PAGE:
Catharsis, said Aristotle, is the goal of drama. You’d never know it from The House of Mirth, an adaptation of Edith Wharton’s 1905 novel by the great British filmmaker Terence Davies. Its intensity is distilled in its uncompromising restraint, and though there are passing moments of anger in the film, and rare, sudden swellings of grief, there’s not a second of real release in this grim anatomy of a socialite’s inexorable decline. Yet the film’s relentlessness does not feel cruel. It feels like the piercing expression of a boundless pity.

Lily Bart is a strong-minded heiress whose will to independence can only be seen as pride by the society she lives in–New York City at the turn of the 20th century. She recklessly accumulates gambling debts, treats with lighthearted scorn the powerful men who covet her, and falls victim, in the end, to petty rumors. Disinherited, she joins the working classes, and gradually descends into drug addiction.

It’s the stuff of pulp melodrama, raised by Wharton’s delicately histrionic treatment to the level of tragedy-of-manners. But Davies resists the histrionics, and makes the story into a chamber play, in which squelched emotion and strangled expression perform a hushed duet. The director seems to have set himself the near-impossible task of making a movie about repression where the drama turns on the fact that what’s repressed never rises to the surface.

The Masterpiece Theatre-style costume dramas the film superficially resembles tend to work in the opposite way. They, too, are all about repression, typically with the self-congratulatory implication that we moderns have risen above the stifling social rituals of days of yore. But these films can usually represent repression only by revealing the strong emotions repression mitigates–as in the explosions of violence in Howards End, or the sex scenes in Wings of the Dove. Only then do you realize what undercurrents are supposed to be surging beneath the surface. But Davies wants to reveal these undercurrents without ever manifesting them directly, because, his film suggests, social repression doesn’t just short-circuit true expression temporarily before it finally emerges–it kills the feelings it suppresses.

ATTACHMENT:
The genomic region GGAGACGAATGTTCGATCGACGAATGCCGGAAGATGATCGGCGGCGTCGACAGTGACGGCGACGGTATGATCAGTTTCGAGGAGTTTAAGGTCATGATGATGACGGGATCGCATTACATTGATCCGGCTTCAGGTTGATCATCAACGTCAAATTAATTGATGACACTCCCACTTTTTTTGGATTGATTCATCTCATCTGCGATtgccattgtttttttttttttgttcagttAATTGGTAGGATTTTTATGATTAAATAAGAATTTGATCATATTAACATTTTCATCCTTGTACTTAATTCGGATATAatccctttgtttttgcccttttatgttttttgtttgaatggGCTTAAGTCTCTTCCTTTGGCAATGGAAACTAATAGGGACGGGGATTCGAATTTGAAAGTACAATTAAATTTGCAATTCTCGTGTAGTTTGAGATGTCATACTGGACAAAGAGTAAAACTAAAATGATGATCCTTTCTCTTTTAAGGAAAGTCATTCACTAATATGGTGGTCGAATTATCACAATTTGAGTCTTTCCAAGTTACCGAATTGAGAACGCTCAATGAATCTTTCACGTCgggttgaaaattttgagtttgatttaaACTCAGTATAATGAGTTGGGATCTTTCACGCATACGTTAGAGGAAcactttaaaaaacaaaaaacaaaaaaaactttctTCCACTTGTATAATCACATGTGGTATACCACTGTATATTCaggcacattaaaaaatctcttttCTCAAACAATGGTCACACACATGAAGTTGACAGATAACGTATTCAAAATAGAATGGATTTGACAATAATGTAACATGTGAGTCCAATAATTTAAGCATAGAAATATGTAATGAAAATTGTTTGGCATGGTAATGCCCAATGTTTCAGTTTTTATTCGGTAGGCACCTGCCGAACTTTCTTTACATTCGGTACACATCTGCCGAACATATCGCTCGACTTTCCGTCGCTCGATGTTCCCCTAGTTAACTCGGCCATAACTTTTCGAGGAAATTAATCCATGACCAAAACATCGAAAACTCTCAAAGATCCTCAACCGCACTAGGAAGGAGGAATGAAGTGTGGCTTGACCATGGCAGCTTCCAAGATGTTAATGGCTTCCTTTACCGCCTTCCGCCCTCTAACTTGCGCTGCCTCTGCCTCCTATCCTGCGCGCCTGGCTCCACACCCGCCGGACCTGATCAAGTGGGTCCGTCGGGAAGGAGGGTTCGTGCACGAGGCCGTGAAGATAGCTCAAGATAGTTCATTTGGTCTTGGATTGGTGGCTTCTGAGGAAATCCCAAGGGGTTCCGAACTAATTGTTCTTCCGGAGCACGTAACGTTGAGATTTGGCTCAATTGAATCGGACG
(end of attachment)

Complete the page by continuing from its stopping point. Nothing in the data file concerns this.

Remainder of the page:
There is a sex scene in The House of Mirth, and it’s a marvel in its subdued carnality, its suggestion of a desire that can barely take shape amid the opulent trappings designed to crush it. The scene evokes a compelling sense of suspended time, and hopeless longing that gains force because it’s hopeless. The pace is slowed, in long, languorous shots, and sound effects are invested with a charge of rare sensuality: the whispering folds of elaborate clothing, the lapping of moist lips in halting speech, the keening echo of a concerto so faint, so far distant, that it might be heard in memory alone. The scene is not meant to suggest that if only these people could break out and get in touch with their real, primal selves–à la the Merchant-Ivory A Room With a View–then they’d triumph over the restriction of social mores. The point here is that’s just what they can’t do.

Still, some viewers might understandably, at first, mistake The House of Mirth for another entry in the Merchant-Ivory running. It’s a period piece, after all, with fancy costumes, classical music filling the soundtrack, and painterly compositions–the last image fades into a melancholy tableau that suggests Mary Cassatt. I don’t mean to slight Merchant Ivory here unnecessarily: With films like Shakespeare Wallah and Roseland, they were international pioneers of independent filmmaking. Before they settled into the cozy niche of their recent films, they even brought some of that independent spirit to their earliest forays into costume drama–as in the dryly severe The Europeans (1979), to which The House of Mirth bears some affinities.